The science, if we really listen, says something slightly different. It says that ART for people living with HIV and PrEP for people who are at risk, and peer-delivered treatment literacy, and rights-based health care environments for women, men, young people and all key populations can begin to end the epidemic—if and only if other strategies are scaled up at the same time.

PrEP Talk: Promising, Perplexing
Monday was also a big day for PrEP data (slides can be downloaded from the session MOAC03 from the online conference programme), with data from the ADAPT trial that evaluated various dosing strategies, including once-daily, fixed intermittent dosing and event-driven dosing. The study enrolled South African women and gay men and transwomen in Thailand and the US. Overall, people were able to take PrEP, reported principal investigator Bob Grant. Individuals who were counseled to take the drug on a daily basis had a higher coverage of sex acts than those who were advised to use a non-daily strategy. For this group, the missed dose was usually post-sex—a finding that echoes reports from women who participated in the FACTS 001 trial of 1% tenofovir gel, which also tested a coitally-related dosing schedule. In both ADAPT and FACTS 001 cases, the dose after sex proved difficult—participants weren’t at home and/or weren’t in the emotional or physical space where they felt they could swallow a pill or insert a gel.

The good news from ADAPT is that PrEP continues to be feasible and acceptable in a variety of settings and demographics—bolstering the call for this strategy to be rolled out as an additional prevention option for all individuals at high risk.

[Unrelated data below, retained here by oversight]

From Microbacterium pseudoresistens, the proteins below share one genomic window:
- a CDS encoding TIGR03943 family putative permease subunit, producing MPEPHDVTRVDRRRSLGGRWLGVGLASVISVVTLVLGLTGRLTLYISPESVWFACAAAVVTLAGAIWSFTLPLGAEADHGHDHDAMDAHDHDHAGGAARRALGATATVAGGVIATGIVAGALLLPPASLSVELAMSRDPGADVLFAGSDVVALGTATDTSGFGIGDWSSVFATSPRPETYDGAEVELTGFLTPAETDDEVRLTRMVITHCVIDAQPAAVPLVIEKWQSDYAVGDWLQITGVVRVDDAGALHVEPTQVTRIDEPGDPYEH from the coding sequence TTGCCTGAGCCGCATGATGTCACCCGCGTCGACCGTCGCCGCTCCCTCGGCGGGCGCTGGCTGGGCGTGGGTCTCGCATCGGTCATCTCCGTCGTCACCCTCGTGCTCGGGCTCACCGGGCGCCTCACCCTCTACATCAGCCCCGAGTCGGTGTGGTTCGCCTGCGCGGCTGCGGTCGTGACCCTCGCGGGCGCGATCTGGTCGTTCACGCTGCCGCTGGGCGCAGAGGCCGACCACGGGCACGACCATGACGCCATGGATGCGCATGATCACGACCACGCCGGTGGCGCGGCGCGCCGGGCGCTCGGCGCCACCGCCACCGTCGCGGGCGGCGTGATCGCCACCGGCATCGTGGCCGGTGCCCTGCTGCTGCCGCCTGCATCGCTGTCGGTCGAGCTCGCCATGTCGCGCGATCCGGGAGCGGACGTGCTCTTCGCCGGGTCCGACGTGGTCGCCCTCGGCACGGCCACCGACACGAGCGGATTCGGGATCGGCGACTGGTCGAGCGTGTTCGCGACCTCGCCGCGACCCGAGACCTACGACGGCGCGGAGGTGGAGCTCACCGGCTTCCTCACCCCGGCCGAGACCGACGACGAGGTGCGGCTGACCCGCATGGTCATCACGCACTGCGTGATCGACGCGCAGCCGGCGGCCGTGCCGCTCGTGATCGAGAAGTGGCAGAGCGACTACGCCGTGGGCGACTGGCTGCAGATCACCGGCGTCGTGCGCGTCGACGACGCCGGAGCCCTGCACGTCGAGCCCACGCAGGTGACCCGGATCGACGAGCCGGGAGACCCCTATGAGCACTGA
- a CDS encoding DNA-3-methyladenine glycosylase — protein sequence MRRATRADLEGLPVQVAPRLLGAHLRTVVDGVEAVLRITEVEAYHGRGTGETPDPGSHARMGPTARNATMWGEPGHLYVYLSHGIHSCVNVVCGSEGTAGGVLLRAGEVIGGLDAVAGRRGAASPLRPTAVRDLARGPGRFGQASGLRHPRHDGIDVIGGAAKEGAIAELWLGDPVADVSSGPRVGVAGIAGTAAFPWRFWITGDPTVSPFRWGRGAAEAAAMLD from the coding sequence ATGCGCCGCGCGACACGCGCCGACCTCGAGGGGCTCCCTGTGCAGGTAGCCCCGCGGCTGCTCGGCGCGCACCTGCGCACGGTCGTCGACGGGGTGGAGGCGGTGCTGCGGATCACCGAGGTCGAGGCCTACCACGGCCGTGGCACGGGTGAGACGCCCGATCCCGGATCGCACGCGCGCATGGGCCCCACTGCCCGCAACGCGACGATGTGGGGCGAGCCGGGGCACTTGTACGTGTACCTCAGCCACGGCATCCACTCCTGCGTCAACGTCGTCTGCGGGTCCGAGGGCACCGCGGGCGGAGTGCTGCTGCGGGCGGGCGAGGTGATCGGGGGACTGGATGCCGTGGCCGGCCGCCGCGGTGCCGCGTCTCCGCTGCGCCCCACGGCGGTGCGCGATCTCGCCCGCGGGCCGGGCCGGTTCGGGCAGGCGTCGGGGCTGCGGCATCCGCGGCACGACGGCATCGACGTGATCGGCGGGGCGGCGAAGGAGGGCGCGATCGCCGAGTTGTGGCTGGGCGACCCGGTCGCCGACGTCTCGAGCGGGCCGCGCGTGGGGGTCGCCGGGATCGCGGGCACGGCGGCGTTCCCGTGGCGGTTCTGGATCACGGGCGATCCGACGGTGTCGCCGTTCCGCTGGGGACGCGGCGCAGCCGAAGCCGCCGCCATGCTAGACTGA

Of concern and for careful tracking by advocates, is messages coming from the podium that PrEP may not work as well for women as it does for men whose primary risk is via anal sex. It is clear that women need to take daily oral PrEP for longer periods of time before they have protective levels in their vaginal tissue. It is also clear that adhering to a daily oral regimen may be difficult for some women, just as it is for some men. But what’s happened over the past few days with casual references from NIAID Director Tony Fauci and other leading scientists is a sowing of confusion that appears to contradict the US FDA recommendation and data from the Partners PrEP and TDF2 trials that found comparable protection for men and women.

Sometimes science raises questions, and we’re all for these questions coming to light. But it’s essential that the language be clear and that the way to certainty be mapped out. Right now, the discussion feels more risky than scientific—at a time when science is supposed to reign.

Living Below Detection: Another case of HIV remission

Jessica Handibode is an AVAC staff member.

Whenever I see or deliver a presentation about the state of HIV cure research one of the most interesting topics is how the field is defining what it means to be cured of HIV infection. Many researchers and community groups have pushed for the term “remission” to be used since there are no scientifically proven tests to determine whether an individual’s HIV will return. Recent cases of HIV “cures”—as they were reported in the media—like the two men from Boston and the Mississippi Child, have all ended in viral rebound. This further strengthens the case for the use of the term remission.

At the IAS 2015 conference on Monday, Dr. Asier Sáez-Cirión, of the Pasteur Institute in Paris, the same researcher working with the VISCONTI Cohort, introduced the world to an eighteen-year-old HIV-positive female living without treatment for over 11 years. This young woman offers a proof-of-concept for long-term control of HIV without treatment and pushes how the field might define remission of HIV.